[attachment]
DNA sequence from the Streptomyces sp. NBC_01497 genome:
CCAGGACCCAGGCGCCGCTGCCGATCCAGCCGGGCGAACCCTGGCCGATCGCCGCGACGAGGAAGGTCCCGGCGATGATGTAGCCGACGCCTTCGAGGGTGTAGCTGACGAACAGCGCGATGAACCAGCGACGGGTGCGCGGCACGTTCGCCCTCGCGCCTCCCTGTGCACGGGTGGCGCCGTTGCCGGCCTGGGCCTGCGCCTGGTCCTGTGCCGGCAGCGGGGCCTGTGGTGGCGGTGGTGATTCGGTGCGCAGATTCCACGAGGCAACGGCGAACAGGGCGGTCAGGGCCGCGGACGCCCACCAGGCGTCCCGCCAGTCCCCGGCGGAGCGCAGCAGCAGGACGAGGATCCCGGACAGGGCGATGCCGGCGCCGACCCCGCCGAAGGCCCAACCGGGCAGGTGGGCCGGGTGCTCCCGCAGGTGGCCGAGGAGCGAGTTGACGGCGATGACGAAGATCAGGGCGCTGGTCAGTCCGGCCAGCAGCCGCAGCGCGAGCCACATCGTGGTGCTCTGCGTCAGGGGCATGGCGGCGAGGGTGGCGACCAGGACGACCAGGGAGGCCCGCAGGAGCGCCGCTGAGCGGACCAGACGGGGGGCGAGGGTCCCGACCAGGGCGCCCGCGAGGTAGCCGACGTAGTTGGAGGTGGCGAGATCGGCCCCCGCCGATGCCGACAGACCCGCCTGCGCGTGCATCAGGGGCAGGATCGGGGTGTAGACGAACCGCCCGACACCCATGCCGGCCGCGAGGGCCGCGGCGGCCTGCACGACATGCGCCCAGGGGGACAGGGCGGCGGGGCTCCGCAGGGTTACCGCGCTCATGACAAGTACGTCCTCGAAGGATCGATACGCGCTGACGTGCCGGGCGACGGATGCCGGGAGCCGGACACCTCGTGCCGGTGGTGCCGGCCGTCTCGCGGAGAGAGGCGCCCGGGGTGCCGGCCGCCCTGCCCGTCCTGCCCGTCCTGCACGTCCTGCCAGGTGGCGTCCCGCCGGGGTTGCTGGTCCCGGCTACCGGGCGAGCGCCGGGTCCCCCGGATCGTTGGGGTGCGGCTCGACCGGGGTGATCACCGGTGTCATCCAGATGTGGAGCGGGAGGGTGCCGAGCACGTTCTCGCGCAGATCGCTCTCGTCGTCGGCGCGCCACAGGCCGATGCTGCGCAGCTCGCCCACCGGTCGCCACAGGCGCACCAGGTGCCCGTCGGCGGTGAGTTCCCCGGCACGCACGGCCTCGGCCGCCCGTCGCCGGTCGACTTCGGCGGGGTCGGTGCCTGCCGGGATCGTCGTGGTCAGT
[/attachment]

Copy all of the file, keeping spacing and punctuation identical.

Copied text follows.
DNA sequence from the Streptomyces sp. NBC_01497 genome:
CCAGGACCCAGGCGCCGCTGCCGATCCAGCCGGGCGAACCCTGGCCGATCGCCGCGACGAGGAAGGTCCCGGCGATGATGTAGCCGACGCCTTCGAGGGTGTAGCTGACGAACAGCGCGATGAACCAGCGACGGGTGCGCGGCACGTTCGCCCTCGCGCCTCCCTGTGCACGGGTGGCGCCGTTGCCGGCCTGGGCCTGCGCCTGGTCCTGTGCCGGCAGCGGGGCCTGTGGTGGCGGTGGTGATTCGGTGCGCAGATTCCACGAGGCAACGGCGAACAGGGCGGTCAGGGCCGCGGACGCCCACCAGGCGTCCCGCCAGTCCCCGGCGGAGCGCAGCAGCAGGACGAGGATCCCGGACAGGGCGATGCCGGCGCCGACCCCGCCGAAGGCCCAACCGGGCAGGTGGGCCGGGTGCTCCCGCAGGTGGCCGAGGAGCGAGTTGACGGCGATGACGAAGATCAGGGCGCTGGTCAGTCCGGCCAGCAGCCGCAGCGCGAGCCACATCGTGGTGCTCTGCGTCAGGGGCATGGCGGCGAGGGTGGCGACCAGGACGACCAGGGAGGCCCGCAGGAGCGCCGCTGAGCGGACCAGACGGGGGGCGAGGGTCCCGACCAGGGCGCCCGCGAGGTAGCCGACGTAGTTGGAGGTGGCGAGATCGGCCCCCGCCGATGCCGACAGACCCGCCTGCGCGTGCATCAGGGGCAGGATCGGGGTGTAGACGAACCGCCCGACACCCATGCCGGCCGCGAGGGCCGCGGCGGCCTGCACGACATGCGCCCAGGGGGACAGGGCGGCGGGGCTCCGCAGGGTTACCGCGCTCATGACAAGTACGTCCTCGAAGGATCGATACGCGCTGACGTGCCGGGCGACGGATGCCGGGAGCCGGACACCTCGTGCCGGTGGTGCCGGCCGTCTCGCGGAGAGAGGCGCCCGGGGTGCCGGCCGCCCTGCCCGTCCTGCCCGTCCTGCACGTCCTGCCAGGTGGCGTCCCGCCGGGGTTGCTGGTCCCGGCTACCGGGCGAGCGCCGGGTCCCCCGGATCGTTGGGGTGCGGCTCGACCGGGGTGATCACCGGTGTCATCCAGATGTGGAGCGGGAGGGTGCCGAGCACGTTCTCGCGCAGATCGCTCTCGTCGTCGGCGCGCCACAGGCCGATGCTGCGCAGCTCGCCCACCGGTCGCCACAGGCGCACCAGGTGCCCGTCGGCGGTGAGTTCCCCGGCACGCACGGCCTCGGCCGCCCGTCGCCGGTCGACTTCGGCGGGGTCGGTGCCTGCCGGGATCGTCGTGGTCAGT